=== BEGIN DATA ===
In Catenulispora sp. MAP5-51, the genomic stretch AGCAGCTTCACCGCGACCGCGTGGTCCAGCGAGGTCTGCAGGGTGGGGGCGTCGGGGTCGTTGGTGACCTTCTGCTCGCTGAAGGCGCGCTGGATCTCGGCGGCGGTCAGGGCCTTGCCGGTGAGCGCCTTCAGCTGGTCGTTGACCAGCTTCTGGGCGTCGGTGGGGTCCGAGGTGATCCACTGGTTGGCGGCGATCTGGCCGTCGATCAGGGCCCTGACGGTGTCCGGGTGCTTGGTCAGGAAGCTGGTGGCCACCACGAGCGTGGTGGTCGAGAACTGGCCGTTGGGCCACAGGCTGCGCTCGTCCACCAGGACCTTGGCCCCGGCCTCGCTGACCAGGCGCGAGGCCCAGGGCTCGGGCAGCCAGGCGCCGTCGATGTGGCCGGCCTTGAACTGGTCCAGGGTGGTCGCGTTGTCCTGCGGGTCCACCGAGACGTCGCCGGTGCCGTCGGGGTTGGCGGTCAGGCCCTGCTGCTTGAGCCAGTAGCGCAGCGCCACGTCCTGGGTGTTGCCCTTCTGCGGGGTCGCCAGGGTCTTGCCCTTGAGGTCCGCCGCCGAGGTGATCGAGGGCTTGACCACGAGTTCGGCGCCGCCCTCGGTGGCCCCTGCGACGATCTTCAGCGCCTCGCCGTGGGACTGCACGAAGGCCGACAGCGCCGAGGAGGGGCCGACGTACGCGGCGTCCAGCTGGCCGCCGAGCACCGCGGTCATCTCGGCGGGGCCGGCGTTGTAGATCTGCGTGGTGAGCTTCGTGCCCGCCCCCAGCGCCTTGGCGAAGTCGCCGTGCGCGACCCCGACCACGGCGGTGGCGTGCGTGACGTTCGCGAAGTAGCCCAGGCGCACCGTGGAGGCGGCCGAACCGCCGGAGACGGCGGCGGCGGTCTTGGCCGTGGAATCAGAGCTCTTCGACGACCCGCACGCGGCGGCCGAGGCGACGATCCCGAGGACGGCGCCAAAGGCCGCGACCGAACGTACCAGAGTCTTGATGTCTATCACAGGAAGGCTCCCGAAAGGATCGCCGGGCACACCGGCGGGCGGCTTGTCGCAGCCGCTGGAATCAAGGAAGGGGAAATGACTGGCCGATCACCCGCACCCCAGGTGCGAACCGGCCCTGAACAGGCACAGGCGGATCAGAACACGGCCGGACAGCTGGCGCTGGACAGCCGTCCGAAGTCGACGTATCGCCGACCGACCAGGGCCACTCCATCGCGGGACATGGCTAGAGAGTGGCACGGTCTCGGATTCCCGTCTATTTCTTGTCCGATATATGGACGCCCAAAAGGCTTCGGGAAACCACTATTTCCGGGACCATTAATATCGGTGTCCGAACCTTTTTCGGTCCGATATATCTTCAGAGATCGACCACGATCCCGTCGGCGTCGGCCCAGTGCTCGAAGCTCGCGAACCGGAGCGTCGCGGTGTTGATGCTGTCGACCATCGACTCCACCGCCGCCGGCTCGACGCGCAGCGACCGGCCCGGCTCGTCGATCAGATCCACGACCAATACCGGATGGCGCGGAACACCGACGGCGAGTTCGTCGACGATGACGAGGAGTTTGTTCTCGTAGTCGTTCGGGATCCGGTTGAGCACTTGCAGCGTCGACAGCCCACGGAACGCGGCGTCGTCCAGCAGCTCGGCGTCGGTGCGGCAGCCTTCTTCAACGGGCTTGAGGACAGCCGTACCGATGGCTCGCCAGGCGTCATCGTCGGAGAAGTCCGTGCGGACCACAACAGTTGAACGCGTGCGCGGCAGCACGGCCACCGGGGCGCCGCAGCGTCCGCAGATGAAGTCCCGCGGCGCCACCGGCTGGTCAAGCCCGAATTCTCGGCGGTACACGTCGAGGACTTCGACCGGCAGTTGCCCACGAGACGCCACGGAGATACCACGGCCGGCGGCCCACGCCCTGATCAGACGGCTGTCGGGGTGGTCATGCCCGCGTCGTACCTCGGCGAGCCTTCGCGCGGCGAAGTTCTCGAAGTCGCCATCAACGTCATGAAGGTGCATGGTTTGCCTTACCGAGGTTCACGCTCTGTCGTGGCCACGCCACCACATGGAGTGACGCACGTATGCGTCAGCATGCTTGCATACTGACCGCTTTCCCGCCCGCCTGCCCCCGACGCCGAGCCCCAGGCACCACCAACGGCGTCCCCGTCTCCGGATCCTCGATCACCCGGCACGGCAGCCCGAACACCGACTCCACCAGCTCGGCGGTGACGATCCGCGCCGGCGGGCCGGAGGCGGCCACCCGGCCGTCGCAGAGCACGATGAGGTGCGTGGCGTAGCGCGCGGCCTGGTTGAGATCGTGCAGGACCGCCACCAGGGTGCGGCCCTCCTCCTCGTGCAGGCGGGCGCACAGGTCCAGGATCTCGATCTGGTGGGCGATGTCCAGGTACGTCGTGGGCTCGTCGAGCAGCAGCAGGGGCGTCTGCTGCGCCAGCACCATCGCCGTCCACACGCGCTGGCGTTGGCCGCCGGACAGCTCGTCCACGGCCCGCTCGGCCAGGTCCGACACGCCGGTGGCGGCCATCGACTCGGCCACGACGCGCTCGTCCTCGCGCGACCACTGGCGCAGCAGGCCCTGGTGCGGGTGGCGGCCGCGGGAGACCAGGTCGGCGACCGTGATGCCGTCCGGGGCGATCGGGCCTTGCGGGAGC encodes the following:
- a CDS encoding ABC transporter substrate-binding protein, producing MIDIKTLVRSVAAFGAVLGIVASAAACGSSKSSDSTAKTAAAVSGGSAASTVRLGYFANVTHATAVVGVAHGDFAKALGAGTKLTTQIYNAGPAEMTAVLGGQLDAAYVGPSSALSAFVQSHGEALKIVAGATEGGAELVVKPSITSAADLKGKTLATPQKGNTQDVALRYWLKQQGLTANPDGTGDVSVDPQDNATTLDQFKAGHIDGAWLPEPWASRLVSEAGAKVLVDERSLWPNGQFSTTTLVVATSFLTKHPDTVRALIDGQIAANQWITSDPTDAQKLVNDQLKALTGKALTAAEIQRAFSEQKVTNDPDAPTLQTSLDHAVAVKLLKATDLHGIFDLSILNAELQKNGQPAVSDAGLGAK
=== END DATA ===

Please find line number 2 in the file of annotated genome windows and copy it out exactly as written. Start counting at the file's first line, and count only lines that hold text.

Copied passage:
- a CDS encoding ABC transporter substrate-binding protein, producing MIDIKTLVRSVAAFGAVLGIVASAAACGSSKSSDSTAKTAAAVSGGSAASTVRLGYFANVTHATAVVGVAHGDFAKALGAGTKLTTQIYNAGPAEMTAVLGGQLDAAYVGPSSALSAFVQSHGEALKIVAGATEGGAELVVKPSITSAADLKGKTLATPQKGNTQDVALRYWLKQQGLTANPDGTGDVSVDPQDNATTLDQFKAGHIDGAWLPEPWASRLVSEAGAKVLVDERSLWPNGQFSTTTLVVATSFLTKHPDTVRALIDGQIAANQWITSDPTDAQKLVNDQLKALTGKALTAAEIQRAFSEQKVTNDPDAPTLQTSLDHAVAVKLLKATDLHGIFDLSILNAELQKNGQPAVSDAGLGAK